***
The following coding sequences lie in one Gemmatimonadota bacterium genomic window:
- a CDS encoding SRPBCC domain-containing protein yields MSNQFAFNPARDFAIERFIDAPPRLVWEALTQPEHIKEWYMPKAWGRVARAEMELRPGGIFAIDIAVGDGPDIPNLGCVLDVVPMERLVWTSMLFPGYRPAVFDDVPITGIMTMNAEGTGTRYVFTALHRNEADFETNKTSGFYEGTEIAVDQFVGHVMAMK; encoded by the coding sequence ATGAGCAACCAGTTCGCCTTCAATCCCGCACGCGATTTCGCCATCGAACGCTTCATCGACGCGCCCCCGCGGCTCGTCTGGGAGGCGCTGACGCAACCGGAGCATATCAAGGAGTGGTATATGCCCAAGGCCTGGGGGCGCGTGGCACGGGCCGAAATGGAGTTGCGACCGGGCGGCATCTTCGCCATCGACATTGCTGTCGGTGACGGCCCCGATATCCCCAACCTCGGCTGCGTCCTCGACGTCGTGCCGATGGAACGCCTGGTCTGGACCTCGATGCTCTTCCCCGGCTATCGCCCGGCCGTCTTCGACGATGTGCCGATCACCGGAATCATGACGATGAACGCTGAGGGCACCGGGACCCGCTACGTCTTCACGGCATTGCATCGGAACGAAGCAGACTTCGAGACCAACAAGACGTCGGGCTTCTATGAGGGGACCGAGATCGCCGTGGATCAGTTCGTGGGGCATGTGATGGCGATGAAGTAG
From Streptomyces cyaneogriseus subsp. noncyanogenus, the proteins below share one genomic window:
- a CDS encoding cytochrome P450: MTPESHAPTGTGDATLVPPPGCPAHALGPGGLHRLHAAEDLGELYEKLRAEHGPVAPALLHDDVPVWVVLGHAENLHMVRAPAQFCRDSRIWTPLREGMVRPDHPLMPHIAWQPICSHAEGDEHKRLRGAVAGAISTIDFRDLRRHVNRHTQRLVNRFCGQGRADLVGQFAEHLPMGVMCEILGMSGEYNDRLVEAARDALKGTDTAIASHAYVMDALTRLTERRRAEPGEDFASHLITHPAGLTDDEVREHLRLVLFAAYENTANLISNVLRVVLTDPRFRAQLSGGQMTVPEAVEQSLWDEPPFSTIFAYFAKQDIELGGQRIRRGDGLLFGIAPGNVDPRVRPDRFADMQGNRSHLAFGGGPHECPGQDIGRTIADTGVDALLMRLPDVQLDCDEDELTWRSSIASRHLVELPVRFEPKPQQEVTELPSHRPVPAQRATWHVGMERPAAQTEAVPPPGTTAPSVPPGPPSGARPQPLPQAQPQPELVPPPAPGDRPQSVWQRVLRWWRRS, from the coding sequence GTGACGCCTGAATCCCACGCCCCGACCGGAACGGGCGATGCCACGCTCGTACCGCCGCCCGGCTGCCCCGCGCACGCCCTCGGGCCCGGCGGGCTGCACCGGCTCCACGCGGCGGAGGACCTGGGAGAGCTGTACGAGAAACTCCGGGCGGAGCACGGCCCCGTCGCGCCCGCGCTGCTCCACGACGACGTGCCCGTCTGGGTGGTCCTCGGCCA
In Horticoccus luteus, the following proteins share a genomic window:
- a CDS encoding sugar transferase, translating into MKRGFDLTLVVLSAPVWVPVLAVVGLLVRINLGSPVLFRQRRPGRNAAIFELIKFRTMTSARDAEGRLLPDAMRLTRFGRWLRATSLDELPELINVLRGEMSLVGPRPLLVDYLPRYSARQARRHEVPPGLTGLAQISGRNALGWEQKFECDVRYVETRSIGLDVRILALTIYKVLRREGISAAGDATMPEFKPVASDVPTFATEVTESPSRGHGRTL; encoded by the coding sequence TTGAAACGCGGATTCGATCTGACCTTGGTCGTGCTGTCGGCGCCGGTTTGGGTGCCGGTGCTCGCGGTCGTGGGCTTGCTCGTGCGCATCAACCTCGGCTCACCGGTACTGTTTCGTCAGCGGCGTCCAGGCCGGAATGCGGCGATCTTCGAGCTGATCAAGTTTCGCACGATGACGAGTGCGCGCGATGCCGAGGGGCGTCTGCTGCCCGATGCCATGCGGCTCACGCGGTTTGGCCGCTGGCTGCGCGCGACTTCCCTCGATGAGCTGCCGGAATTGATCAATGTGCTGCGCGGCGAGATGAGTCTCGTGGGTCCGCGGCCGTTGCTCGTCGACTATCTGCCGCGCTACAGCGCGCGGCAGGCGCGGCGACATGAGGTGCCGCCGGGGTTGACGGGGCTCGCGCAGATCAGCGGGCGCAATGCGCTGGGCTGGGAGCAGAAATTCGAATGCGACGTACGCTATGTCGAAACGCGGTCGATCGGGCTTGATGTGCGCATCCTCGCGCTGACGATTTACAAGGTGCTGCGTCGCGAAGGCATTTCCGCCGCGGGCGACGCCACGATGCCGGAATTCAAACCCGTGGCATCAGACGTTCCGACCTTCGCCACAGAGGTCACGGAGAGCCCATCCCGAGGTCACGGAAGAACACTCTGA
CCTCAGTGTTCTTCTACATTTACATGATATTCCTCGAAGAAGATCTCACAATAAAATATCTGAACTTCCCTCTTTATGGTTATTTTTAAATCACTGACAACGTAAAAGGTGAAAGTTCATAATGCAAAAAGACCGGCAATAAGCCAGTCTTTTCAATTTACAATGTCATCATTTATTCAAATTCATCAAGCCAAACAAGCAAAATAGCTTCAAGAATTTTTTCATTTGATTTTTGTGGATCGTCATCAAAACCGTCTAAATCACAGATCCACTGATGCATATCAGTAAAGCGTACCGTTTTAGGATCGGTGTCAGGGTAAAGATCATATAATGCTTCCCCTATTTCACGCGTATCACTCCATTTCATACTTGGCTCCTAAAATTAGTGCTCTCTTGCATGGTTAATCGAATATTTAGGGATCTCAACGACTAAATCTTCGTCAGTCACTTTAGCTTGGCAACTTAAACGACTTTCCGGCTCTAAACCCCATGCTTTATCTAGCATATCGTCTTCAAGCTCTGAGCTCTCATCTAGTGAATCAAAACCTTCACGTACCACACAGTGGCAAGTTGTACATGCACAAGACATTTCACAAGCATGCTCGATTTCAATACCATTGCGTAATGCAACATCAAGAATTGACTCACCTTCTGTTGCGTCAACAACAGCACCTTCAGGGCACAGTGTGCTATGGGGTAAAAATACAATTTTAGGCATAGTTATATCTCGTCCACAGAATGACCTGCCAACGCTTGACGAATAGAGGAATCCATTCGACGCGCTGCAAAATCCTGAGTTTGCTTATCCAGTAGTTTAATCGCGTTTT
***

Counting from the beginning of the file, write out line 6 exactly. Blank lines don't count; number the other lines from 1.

- a CDS encoding sugar transferase, translating into MKRGFDLTLVVLSAPVWVPVLAVVGLLVRINLGSPVLFRQRRPGRNAAIFELIKFRTMTSARDAEGRLLPDAMRLTRFGRWLRATSLDELPELINVLRGEMSLVGPRPLLVDYLPRYSARQARRHEVPPGLTGLAQISGRNALGWEQKFECDVRYVETRSIGLDVRILALTIYKVLRREGISAAGDATMPEFKPVASDVPTFATEVTESPSRGHGRTL; encoded by the coding sequence TTGAAACGCGGATTCGATCTGACCTTGGTCGTGCTGTCGGCGCCGGTTTGGGTGCCGGTGCTCGCGGTCGTGGGCTTGCTCGTGCGCATCAACCTCGGCTCACCGGTACTGTTTCGTCAGCGGCGTCCAGGCCGGAATGCGGCGATCTTCGAGCTGATCAAGTTTCGCACGATGACGAGTGCGCGCGATGCCGAGGGGCGTCTGCTGCCCGATGCCATGCGGCTCACGCGGTTTGGCCGCTGGCTGCGCGCGACTTCCCTCGATGAGCTGCCGGAATTGATCAATGTGCTGCGCGGCGAGATGAGTCTCGTGGGTCCGCGGCCGTTGCTCGTCGACTATCTGCCGCGCTACAGCGCGCGGCAGGCGCGGCGACATGAGGTGCCGCCGGGGTTGACGGGGCTCGCGCAGATCAGCGGGCGCAATGCGCTGGGCTGGGAGCAGAAATTCGAATGCGACGTACGCTATGTCGAAACGCGGTCGATCGGGCTTGATGTGCGCATCCTCGCGCTGACGATTTACAAGGTGCTGCGTCGCGAAGGCATTTCCGCCGCGGGCGACGCCACGATGCCGGAATTCAAACCCGTGGCATCAGACGTTCCGACCTTCGCCACAGAGGTCACGGAGAGCCCATCCCGAGGTCACGGAAGAACACTCTGA